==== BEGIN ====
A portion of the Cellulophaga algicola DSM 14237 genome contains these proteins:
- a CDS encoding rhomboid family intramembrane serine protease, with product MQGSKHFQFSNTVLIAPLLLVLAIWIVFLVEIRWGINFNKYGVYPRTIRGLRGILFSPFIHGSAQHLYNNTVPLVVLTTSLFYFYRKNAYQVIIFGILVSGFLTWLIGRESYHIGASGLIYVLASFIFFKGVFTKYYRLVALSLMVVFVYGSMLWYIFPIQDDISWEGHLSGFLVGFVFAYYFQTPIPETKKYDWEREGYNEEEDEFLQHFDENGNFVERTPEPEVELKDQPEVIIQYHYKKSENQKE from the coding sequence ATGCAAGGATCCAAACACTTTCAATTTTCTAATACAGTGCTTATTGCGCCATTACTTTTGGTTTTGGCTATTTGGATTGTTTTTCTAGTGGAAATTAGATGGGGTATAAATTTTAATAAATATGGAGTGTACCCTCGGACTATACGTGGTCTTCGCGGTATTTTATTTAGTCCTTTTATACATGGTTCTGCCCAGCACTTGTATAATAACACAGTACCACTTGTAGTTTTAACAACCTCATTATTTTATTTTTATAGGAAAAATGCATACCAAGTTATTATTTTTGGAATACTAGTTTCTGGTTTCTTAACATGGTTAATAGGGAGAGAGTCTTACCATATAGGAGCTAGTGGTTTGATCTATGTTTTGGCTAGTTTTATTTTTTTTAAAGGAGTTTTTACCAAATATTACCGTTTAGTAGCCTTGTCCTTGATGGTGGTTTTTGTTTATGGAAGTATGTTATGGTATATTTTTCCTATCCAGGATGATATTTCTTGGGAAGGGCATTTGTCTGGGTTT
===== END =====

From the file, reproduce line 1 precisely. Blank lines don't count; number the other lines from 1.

A portion of the Cellulophaga algicola DSM 14237 genome contains these proteins: